Resolved: Citations in Footnotes?
Four years ago, a front-page New York Times story reported on a surprising legal battle: whether lawyers should continue putting citations in the text, or whether they should relegate citations to footnotes.
The fight rages on today! In fact, I get more questions about this issue than almost any other.
Letís start by summarizing the two competing views. Then Iíll offer my own take on this hot topic.
The Pro-Footnote Camp
Its leader: Bryan Garner
The Pro-Text Camp
Its leader: Judge Richard Posner
A Modest Proposal
Where do I come down? In theory, Bryan Garner is right. In practice, though, the legal world does not appear ready for citation footnotes. My advice: donít put citations in footnotes unless youíre sure your judge wants you to. Only a few have said they do.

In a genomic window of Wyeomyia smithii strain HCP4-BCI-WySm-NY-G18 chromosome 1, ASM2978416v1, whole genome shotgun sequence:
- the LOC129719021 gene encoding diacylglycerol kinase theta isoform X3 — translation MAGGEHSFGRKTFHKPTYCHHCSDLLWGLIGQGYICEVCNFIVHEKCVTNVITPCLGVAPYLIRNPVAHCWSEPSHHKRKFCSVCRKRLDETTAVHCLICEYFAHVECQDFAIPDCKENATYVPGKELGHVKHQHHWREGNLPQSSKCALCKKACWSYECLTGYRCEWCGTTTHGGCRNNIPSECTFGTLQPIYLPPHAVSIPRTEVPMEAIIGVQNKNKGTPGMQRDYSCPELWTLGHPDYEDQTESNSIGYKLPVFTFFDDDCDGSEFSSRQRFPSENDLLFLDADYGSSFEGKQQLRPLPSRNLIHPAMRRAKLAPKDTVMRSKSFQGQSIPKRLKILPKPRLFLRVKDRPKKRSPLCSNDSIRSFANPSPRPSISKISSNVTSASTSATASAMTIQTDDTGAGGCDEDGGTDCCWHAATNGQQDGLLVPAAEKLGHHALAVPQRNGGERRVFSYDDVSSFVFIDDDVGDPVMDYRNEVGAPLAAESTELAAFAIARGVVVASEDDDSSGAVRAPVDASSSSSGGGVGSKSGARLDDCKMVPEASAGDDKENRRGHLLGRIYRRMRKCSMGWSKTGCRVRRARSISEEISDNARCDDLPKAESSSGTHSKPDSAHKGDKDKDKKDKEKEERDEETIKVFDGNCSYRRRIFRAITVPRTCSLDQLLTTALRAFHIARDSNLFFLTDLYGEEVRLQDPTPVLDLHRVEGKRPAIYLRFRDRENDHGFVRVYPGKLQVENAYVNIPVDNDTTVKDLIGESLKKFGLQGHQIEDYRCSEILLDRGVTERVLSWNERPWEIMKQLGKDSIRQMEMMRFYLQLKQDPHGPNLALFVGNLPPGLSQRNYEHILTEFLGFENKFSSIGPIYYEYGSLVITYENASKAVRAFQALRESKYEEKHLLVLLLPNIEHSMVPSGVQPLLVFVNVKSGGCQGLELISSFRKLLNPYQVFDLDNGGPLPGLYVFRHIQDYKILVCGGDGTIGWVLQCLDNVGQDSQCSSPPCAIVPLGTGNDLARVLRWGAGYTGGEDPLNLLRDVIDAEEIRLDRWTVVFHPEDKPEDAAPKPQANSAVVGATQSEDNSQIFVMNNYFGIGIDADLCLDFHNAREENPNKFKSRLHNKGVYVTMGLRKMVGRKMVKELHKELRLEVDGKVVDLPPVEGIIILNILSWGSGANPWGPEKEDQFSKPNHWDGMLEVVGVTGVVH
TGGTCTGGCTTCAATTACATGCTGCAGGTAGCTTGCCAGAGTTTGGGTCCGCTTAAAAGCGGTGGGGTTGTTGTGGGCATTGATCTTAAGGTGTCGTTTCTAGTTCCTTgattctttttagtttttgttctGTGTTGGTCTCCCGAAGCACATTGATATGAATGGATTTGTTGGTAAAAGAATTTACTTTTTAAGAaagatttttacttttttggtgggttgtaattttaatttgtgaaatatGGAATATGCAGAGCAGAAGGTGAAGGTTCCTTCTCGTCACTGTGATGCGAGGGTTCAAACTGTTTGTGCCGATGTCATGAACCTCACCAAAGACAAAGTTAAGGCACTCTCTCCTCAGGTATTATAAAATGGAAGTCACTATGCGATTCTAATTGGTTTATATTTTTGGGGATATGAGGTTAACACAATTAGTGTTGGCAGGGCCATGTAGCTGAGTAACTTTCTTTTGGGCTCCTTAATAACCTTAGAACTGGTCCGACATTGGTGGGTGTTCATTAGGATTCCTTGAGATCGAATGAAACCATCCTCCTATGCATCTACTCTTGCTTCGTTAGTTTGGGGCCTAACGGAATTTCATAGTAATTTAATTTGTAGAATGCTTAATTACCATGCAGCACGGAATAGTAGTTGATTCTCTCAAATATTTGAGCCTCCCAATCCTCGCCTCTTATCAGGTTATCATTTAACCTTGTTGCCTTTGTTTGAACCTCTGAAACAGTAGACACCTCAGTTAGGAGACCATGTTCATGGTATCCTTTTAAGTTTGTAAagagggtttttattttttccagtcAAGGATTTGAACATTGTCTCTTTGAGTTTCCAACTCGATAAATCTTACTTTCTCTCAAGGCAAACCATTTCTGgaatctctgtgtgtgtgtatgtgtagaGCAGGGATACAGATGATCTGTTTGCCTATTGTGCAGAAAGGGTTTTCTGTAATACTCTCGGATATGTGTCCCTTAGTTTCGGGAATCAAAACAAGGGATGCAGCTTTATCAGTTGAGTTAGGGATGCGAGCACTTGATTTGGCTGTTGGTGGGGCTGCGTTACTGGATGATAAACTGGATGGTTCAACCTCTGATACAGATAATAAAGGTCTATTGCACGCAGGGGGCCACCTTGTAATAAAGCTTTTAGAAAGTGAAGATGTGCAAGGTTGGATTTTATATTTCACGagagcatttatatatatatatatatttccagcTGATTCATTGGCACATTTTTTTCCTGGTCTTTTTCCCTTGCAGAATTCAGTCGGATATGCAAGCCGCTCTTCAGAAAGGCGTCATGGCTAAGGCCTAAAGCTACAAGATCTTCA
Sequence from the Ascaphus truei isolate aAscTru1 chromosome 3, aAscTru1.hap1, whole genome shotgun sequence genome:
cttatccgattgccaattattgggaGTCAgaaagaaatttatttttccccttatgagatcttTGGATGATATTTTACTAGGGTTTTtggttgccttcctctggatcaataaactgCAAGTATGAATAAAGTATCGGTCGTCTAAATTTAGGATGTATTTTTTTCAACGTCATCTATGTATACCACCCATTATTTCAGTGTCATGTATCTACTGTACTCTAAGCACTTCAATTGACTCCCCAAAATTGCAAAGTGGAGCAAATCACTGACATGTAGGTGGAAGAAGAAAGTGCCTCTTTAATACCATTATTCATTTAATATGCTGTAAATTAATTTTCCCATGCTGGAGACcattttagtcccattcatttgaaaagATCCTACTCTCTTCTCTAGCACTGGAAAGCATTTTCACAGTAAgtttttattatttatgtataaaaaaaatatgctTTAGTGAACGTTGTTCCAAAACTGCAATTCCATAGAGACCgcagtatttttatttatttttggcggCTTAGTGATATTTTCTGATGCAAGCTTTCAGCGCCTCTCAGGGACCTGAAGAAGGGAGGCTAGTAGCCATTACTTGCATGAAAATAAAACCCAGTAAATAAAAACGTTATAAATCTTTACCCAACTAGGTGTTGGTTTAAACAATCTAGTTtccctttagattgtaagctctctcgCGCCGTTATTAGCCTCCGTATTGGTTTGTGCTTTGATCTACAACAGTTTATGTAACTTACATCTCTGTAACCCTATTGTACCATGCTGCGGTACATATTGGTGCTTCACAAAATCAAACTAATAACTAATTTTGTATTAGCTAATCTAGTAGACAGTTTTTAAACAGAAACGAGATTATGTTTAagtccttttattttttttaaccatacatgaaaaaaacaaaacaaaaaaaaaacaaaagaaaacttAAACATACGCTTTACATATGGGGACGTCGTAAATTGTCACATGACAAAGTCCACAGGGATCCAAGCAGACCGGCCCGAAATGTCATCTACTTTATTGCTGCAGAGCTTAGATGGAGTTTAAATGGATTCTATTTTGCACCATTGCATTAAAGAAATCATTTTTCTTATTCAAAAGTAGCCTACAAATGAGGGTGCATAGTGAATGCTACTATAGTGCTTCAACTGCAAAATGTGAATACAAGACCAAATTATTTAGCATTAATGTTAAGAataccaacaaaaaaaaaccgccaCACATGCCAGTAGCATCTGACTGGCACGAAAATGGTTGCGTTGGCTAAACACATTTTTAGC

I would, however, suggest the following compromise:
Put your citations after your sentences, not at the beginning or in the middle.
Thus, not this:
Likewise, in Roy v. Volkswagen of America, Inc., 896 F.2d 1174 (9th Cir. 1990), cert. denied, 500 U.S. 928 (1991), the Ninth Circuit reinstated a $3,000,000 verdict in favor of a family injured in 1982 when their van rolled over.
The Ninth Circuit has found, for example, that a jury could award $3 million to a family injured in a rollover. Roy v. Volkswagen of America, Inc., 896 F.2d 1174 (9th Cir. 1990), cert. denied, 500 U.S. 928 (1991).
By leaving citations in the text but isolating them from your message, you can address the readability concerns of the pro-footnote camp while still keeping with tradition.